At the same time, one can see quite clearly how little serious “the free West” and the EU are about the human rights to which they like to refer. How little serious the self-proclaimed “feminist foreign policy” is about women and queers. The only consequence so far is the ban on the activities of the morality police. The regime’s violence is reduced to that of an executive apparatus. In concrete terms, this means that sanctions have been imposed on 11 people (by the German government)! Meanwhile, trade with Iran continues and people are deported to Iran.
If these protests are also suppressed, it will also have to do with the constant pacting of other countries with the Iranian regime.
Iranians* meanwhile demand crystal clear: The closing of embassies; the closing of Iranian bases in Germany, like the IZH in Hamburg; the consequent action against Iranian agents. The end of trade relations with the mullahs.
WE JOIN THESE DEMANDS IN SOLIDARITY!
The specifics of the system of rule in the “Islamic Republic of Iran”
Ultimately, it is about the end of the regime – not about demands. Because it is clear: The end of the Iranian regime would be a liberation for so many. This has to do with the specific form of rule of the “Islamic Republic,” which is not “just” an authoritarian dictatorship.
The Islamic Republic organizes society through a complicated system of institutionalized gangs and rackets that share power and resources and, in some cases, compete with each other. Prominent among these are the Revolutionary Guards (“Pasdaran”), the elite military unit that controls the nuclear program but also plays an important role in the economy, especially influencing foreign trade.
This also means that there is no general law that is guaranteed by one of these actors. One must either be assigned to and subordinate to one of the apparatuses-or be exposed to their arbitrariness. Officially, there can be no civil society and no free public. This is another reason why protests, in which people fight for a new presence for themselves in public space, are so important.
The unity of the competing apparatuses is preserved by a division of spheres of influence and boosted by an imperial regional policy. The latter makes the mullahs’ Iran the central destabilizing factor of the Middle East: whether in Iraq, Syria or Lebanon, in Yemen or in the Palestinian territories, Iran is getting involved.
Ideologically, this unity is generated in a mystical notion of a higher, spiritual community and an end-time mission of Iran. One of the central means of realizing this unity is state-imposed anti-Semitism, imposed as a struggle against the community-disintegrating and harmony-disrupting forces identified in the state of Israel. This is also why many of the protesters now oppose the regime’s aggresive anti-Israel policies and its claims to hegemony in the Middle East.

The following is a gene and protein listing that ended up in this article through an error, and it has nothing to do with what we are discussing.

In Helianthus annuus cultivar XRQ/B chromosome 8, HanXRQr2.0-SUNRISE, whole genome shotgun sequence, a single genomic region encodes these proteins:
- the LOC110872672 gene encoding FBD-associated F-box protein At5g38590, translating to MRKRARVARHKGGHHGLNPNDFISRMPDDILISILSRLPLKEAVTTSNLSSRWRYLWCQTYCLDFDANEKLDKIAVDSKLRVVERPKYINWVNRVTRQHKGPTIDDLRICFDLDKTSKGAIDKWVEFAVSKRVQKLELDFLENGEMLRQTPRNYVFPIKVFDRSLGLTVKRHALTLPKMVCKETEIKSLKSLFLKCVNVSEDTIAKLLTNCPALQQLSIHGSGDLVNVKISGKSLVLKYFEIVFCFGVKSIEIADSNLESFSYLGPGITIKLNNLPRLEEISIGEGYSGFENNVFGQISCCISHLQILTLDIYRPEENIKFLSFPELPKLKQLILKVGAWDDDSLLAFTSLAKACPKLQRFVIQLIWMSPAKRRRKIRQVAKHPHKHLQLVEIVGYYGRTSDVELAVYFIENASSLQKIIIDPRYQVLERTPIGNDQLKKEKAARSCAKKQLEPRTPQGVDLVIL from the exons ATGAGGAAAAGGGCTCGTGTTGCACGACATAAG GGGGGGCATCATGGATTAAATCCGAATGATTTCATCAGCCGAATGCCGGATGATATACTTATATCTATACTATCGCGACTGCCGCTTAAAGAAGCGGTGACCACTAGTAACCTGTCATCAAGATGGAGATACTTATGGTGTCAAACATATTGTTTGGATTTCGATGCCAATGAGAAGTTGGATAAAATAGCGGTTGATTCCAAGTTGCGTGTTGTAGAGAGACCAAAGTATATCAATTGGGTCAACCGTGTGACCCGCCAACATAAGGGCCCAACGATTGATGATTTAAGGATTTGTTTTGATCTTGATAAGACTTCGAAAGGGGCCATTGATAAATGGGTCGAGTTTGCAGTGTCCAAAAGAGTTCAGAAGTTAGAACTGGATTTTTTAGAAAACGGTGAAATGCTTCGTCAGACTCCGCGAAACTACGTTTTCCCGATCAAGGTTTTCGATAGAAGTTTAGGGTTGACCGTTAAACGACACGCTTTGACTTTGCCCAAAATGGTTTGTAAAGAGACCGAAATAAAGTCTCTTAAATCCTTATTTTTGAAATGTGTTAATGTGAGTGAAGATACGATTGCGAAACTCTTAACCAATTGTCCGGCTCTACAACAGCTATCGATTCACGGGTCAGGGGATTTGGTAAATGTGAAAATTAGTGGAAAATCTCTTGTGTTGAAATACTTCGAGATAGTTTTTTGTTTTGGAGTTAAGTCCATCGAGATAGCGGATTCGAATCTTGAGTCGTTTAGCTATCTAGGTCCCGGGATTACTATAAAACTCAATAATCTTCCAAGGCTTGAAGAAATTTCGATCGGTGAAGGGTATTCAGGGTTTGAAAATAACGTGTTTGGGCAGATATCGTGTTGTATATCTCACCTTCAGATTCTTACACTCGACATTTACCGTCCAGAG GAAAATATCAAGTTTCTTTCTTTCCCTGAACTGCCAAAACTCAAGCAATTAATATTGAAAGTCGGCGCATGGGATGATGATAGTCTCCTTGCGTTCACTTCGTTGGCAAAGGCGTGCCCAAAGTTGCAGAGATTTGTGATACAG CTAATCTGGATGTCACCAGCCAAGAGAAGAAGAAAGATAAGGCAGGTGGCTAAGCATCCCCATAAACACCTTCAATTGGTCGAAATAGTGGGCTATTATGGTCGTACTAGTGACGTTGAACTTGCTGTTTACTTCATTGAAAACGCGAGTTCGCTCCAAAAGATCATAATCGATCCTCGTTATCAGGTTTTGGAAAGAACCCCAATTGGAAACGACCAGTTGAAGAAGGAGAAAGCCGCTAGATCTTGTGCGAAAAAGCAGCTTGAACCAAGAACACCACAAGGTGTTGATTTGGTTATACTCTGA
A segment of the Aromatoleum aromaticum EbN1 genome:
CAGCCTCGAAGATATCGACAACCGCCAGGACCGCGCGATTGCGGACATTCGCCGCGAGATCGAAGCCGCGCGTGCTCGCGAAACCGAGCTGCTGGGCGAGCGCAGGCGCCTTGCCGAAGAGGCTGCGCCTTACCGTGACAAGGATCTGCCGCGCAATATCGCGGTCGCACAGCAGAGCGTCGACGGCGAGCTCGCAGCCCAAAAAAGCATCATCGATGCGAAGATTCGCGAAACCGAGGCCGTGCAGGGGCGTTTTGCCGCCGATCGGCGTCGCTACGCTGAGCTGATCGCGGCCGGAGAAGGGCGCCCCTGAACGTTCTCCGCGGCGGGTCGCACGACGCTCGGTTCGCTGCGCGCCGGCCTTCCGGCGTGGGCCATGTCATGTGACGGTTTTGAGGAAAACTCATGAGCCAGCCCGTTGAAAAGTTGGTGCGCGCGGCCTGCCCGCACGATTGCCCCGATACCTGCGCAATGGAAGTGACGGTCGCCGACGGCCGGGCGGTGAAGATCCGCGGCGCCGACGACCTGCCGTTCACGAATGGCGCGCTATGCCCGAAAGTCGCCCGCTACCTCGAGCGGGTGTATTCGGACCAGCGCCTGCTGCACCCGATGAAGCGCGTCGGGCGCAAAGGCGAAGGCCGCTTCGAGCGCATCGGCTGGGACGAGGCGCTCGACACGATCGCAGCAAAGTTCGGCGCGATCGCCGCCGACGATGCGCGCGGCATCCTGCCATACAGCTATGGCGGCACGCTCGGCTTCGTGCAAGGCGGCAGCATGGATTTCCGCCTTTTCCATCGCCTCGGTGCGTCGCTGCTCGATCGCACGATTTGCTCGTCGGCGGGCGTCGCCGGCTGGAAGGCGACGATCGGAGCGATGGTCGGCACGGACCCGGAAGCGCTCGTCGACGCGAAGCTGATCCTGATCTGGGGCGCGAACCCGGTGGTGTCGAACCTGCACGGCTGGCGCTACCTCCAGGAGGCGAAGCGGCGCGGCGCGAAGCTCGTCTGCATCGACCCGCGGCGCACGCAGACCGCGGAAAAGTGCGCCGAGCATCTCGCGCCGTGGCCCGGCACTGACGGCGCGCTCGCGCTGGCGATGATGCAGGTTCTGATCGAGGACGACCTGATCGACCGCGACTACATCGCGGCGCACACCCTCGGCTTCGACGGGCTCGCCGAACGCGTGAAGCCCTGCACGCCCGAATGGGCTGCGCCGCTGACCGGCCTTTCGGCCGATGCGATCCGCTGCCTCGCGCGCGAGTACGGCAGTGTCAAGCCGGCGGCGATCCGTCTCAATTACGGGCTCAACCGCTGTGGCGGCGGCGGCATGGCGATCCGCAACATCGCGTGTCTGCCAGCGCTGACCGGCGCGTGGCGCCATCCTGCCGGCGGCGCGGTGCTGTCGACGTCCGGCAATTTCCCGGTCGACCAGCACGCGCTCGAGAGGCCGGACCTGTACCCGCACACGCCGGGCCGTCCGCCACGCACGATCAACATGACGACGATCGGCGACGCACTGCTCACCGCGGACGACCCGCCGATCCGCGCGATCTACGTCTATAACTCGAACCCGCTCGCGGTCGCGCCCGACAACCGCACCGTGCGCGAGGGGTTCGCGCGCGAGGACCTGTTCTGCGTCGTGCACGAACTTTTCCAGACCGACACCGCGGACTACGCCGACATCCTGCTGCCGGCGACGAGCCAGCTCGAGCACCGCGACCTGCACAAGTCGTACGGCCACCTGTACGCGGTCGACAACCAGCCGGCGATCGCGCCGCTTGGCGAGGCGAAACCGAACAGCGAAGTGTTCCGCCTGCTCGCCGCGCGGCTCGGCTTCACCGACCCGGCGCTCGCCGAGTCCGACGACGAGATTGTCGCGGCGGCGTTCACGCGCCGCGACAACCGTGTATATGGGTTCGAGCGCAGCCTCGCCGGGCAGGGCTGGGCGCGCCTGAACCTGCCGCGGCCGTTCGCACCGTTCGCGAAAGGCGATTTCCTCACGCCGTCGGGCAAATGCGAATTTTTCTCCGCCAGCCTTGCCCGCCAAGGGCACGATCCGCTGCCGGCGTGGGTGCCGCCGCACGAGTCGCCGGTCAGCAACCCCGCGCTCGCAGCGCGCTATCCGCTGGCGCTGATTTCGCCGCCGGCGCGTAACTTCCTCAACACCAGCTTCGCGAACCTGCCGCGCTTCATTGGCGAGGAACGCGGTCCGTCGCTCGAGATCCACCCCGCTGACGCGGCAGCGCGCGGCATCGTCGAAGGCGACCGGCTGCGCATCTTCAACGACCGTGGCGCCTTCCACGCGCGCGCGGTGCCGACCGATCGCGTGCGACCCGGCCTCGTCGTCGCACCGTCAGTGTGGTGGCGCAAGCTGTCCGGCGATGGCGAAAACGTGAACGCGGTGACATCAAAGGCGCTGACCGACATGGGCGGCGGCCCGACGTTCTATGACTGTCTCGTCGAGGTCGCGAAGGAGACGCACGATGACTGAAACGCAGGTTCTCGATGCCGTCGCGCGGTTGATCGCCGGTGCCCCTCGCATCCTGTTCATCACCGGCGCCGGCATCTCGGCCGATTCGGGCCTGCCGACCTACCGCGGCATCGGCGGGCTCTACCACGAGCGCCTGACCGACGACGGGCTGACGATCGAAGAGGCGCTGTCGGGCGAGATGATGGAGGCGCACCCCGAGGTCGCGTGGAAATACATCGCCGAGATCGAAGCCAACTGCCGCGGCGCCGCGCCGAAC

It is terrific that the protests have reached different sectors of Iranian society. In short: It’s all or nothing!
The first protests unfolded starting from the Kurdish cities: Because the Iranian regime oppresses minorities – especially the progressive Kurds. Now not only Kurds are shouting: “Kurdistan, eye and light of Iran”.
Other minorities, such as Arabs and Baluch, are also being severely oppressed and are fighting back.
Strikes and protests are taking place by workers: It is also a class issue!
The protests have reached the universities and schools and have set students, lecturers, pupils and teachers in motion. Especially the protests at the universities are very significant – and experience the most blatant repression. It is a question of freedom for self-education, of liberation from propaganda and ideology.
What is certain is that the mullahs’ regime must go! What will come, we do not know. The people in Iran, the women, the Kurds and all minorities, the young generations: They should be able to make their history. We hope that progressive forces will prevail. We know that even for a little bit more freedom, a little less fear, it will have been worthwhile to fight and to raise our heads.
We admire the strength of the friends in Iran! We mourn for each who lost her life in this fight, we stand at the side of those who had to suffer imprisonment, torture, rape. And we thank the women in Iran, who are the heart of this revolution.
Jin, Jiyan, Azadî!